‘Human beings were created to contemplate and reflect the universe. They are not themselves this great perfection, but are particles of perfection.’ ~Cicero
I am primarily interested in the enigmatic connectedness of landscapes and archetypal symbols, taking influence from Eastern philosophy, astrophysics and the work of Jung and Joseph Campbell. In our unsustainably materialistic, shockingly destructive, tech-alienated world that appears evermore squeezed by fragmented rationalism – a sort of ‘anti-creativity’ possessing scant regard for spiritual nourishment and the environment – I have become intrigued by the artist of today as having the role of a kind of shamanic mediator between organic mysteries. The following extract from physician Larry Dossey’s ‘The Inner Life of the Healer,’ articulates eloquently some of my concerns:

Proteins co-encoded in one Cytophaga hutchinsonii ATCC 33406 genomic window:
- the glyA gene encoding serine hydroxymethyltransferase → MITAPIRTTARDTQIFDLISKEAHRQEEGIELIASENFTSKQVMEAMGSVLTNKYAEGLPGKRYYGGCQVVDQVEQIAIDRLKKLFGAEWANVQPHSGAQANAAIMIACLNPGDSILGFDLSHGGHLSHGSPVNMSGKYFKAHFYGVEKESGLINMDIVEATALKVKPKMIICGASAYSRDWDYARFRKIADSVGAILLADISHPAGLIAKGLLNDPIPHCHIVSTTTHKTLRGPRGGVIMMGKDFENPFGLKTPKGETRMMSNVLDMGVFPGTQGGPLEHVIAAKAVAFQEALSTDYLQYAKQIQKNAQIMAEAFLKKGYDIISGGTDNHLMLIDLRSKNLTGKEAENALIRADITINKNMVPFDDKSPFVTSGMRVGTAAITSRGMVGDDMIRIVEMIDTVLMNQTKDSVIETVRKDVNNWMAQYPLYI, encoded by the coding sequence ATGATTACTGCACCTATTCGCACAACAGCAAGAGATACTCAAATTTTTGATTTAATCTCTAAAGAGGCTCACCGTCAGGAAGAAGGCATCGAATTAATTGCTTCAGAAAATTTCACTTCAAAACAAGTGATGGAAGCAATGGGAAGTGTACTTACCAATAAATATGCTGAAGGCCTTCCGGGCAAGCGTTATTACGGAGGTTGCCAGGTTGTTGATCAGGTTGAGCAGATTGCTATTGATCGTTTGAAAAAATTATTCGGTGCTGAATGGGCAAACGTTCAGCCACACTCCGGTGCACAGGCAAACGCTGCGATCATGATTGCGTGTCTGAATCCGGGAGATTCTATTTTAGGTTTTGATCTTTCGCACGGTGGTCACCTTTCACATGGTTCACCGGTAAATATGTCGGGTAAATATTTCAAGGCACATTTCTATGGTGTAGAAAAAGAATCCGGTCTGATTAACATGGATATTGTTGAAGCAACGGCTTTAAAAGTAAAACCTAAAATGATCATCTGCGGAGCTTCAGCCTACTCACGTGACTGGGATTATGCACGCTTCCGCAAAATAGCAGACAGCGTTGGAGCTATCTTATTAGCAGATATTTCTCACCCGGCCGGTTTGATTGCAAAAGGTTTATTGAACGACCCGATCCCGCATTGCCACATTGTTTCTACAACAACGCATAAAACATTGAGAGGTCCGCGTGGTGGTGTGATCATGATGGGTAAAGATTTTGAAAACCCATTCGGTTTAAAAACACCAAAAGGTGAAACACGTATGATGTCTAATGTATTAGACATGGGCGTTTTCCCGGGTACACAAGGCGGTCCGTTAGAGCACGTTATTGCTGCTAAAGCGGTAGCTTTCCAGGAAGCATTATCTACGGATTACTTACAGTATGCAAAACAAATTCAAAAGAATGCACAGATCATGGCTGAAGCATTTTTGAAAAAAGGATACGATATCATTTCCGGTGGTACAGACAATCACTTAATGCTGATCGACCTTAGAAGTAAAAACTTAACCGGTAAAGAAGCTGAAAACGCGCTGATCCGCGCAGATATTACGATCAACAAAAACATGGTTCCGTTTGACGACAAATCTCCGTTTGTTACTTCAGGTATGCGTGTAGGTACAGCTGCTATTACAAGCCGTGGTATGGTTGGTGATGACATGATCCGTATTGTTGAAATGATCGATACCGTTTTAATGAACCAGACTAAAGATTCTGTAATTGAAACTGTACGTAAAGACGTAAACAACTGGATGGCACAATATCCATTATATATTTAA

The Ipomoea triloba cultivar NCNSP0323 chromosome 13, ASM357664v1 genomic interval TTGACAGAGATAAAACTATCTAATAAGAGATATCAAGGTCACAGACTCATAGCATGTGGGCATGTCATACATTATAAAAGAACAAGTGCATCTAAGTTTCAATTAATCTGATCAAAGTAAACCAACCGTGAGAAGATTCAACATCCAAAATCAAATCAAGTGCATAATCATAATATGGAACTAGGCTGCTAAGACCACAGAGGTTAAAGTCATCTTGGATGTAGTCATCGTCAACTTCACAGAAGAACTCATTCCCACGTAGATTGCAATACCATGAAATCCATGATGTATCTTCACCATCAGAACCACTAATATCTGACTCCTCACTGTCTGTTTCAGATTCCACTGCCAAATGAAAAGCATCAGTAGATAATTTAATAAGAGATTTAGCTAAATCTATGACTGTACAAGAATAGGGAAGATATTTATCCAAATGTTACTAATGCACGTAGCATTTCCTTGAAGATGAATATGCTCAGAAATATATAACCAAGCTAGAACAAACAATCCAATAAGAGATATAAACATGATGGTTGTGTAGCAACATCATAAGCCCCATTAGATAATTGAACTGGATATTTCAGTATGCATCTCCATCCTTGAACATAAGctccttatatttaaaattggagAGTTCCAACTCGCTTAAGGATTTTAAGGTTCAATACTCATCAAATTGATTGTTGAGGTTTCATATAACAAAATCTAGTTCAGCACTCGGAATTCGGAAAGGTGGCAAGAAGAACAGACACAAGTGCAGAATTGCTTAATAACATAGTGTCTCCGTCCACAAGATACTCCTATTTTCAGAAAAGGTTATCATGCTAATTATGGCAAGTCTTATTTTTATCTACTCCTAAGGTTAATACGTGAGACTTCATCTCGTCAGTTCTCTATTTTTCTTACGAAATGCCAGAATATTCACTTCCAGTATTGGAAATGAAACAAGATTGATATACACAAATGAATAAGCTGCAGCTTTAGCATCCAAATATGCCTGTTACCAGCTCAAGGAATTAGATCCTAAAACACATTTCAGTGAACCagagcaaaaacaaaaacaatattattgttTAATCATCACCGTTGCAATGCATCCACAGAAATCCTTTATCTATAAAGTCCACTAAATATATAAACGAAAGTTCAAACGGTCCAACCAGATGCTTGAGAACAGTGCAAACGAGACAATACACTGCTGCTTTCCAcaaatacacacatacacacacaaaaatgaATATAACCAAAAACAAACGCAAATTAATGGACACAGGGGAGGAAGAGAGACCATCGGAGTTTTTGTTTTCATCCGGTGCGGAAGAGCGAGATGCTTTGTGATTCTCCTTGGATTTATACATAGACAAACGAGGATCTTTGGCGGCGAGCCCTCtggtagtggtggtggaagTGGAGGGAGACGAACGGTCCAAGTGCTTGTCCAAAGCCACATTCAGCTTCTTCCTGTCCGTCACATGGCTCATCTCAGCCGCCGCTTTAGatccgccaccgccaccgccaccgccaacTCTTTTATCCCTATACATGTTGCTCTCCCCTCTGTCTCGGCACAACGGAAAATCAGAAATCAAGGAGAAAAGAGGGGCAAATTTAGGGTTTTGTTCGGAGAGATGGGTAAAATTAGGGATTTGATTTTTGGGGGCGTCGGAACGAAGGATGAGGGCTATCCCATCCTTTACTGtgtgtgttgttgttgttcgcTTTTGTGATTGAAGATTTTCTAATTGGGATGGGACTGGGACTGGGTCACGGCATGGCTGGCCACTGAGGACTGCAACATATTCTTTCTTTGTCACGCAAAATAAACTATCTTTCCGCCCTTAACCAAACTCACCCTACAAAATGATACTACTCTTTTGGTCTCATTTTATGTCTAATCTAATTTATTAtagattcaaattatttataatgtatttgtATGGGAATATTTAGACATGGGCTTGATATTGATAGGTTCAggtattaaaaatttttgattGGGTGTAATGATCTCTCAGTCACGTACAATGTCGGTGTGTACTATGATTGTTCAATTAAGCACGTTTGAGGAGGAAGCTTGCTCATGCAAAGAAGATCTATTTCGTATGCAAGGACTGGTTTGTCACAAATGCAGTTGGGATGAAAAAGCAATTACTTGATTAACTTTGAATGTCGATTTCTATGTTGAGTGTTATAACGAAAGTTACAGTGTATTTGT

‘What we desperately need from shamanism is far more important than the shaman’s trappings: it is the soul of the healer we need to recover, for that is what we have lost. . . . “Soul” is a new mode of awareness . . . a way of seeing that rescues all of life from the sterile vacuity that has become synonymous with modernity. . . . This, then, is the great legacy of shamanism for the modern healer: a way to make life alive; a way to discover that the world is enchanted and not dead.’
I’m particularly drawn to recent research linking the restorative effects of nature in art and how this might contribute to a ‘new mode of awareness’ in the context of a broader ecological consciousness.
truth is vibe.